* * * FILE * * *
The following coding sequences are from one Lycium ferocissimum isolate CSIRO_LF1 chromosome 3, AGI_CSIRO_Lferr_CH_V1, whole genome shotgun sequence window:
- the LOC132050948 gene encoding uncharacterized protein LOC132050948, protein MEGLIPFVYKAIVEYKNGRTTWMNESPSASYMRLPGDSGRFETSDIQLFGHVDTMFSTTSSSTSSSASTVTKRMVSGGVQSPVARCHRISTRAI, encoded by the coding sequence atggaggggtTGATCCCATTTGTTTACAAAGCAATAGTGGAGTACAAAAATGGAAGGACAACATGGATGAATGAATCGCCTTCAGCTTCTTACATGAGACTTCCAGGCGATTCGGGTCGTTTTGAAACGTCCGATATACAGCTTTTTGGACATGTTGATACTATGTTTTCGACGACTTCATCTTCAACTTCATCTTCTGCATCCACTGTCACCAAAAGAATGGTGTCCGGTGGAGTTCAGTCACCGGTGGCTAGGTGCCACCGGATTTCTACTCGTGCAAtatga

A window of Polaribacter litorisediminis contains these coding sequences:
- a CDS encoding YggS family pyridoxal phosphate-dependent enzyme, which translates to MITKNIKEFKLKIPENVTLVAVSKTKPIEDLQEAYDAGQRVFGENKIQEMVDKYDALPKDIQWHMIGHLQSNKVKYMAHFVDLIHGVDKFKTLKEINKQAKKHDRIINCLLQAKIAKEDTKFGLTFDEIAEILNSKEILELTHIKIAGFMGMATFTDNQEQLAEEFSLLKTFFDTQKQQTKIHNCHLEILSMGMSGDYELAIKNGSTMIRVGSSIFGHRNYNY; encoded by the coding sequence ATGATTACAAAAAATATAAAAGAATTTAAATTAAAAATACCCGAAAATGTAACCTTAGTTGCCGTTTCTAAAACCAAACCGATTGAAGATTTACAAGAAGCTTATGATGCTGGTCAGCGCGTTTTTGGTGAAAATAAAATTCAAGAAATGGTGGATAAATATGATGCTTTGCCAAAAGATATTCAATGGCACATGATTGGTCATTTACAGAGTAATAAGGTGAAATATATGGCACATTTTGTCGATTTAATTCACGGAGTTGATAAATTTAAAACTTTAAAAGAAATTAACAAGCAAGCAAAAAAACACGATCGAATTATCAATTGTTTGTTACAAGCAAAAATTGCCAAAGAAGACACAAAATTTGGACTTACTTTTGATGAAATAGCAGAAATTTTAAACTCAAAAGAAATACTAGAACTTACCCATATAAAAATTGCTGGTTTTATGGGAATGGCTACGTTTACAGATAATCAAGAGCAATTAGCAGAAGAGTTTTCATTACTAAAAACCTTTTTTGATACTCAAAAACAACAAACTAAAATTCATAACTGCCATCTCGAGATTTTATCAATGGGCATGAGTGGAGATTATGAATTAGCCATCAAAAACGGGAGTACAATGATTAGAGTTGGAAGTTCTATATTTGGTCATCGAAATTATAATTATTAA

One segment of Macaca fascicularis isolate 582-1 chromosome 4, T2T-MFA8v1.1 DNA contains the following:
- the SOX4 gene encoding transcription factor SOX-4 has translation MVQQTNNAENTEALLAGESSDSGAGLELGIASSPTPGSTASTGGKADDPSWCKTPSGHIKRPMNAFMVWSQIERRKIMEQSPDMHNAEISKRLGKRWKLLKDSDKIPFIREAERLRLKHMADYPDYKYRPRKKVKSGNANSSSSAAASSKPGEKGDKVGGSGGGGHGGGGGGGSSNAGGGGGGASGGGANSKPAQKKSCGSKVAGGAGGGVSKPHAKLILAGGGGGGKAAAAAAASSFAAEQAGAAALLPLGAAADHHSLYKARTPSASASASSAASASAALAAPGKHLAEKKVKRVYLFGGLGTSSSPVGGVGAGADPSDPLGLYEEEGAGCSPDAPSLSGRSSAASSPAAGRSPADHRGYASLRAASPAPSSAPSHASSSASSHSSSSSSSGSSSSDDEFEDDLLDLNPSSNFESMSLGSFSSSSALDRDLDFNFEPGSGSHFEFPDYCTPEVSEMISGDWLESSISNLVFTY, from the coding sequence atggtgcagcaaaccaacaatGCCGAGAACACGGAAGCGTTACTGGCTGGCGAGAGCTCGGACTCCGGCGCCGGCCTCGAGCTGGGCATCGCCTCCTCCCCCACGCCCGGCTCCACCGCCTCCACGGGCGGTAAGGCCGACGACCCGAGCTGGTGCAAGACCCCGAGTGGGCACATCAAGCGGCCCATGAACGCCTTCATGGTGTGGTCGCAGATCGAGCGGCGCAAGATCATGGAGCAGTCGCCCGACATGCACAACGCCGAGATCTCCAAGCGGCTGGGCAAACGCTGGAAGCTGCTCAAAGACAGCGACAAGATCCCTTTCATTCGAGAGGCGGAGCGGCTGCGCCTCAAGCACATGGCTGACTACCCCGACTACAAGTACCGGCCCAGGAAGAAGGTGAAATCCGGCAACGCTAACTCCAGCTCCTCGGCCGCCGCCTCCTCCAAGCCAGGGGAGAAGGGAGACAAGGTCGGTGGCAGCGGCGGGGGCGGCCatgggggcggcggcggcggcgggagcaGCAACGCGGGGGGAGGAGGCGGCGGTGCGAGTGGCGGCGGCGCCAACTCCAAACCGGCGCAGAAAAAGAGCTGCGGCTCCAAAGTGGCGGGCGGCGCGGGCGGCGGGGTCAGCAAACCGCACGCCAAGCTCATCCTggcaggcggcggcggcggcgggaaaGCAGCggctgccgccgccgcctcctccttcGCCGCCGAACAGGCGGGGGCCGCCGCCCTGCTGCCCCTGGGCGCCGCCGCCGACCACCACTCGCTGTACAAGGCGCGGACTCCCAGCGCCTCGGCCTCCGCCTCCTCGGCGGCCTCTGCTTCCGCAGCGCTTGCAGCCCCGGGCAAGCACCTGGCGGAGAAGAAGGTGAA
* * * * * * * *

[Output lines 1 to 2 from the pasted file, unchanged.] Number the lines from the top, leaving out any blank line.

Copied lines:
The following coding sequences are from one Lycium ferocissimum isolate CSIRO_LF1 chromosome 3, AGI_CSIRO_Lferr_CH_V1, whole genome shotgun sequence window:
- the LOC132050948 gene encoding uncharacterized protein LOC132050948, protein MEGLIPFVYKAIVEYKNGRTTWMNESPSASYMRLPGDSGRFETSDIQLFGHVDTMFSTTSSSTSSSASTVTKRMVSGGVQSPVARCHRISTRAI, encoded by the coding sequence atggaggggtTGATCCCATTTGTTTACAAAGCAATAGTGGAGTACAAAAATGGAAGGACAACATGGATGAATGAATCGCCTTCAGCTTCTTACATGAGACTTCCAGGCGATTCGGGTCGTTTTGAAACGTCCGATATACAGCTTTTTGGACATGTTGATACTATGTTTTCGACGACTTCATCTTCAACTTCATCTTCTGCATCCACTGTCACCAAAAGAATGGTGTCCGGTGGAGTTCAGTCACCGGTGGCTAGGTGCCACCGGATTTCTACTCGTGCAAtatga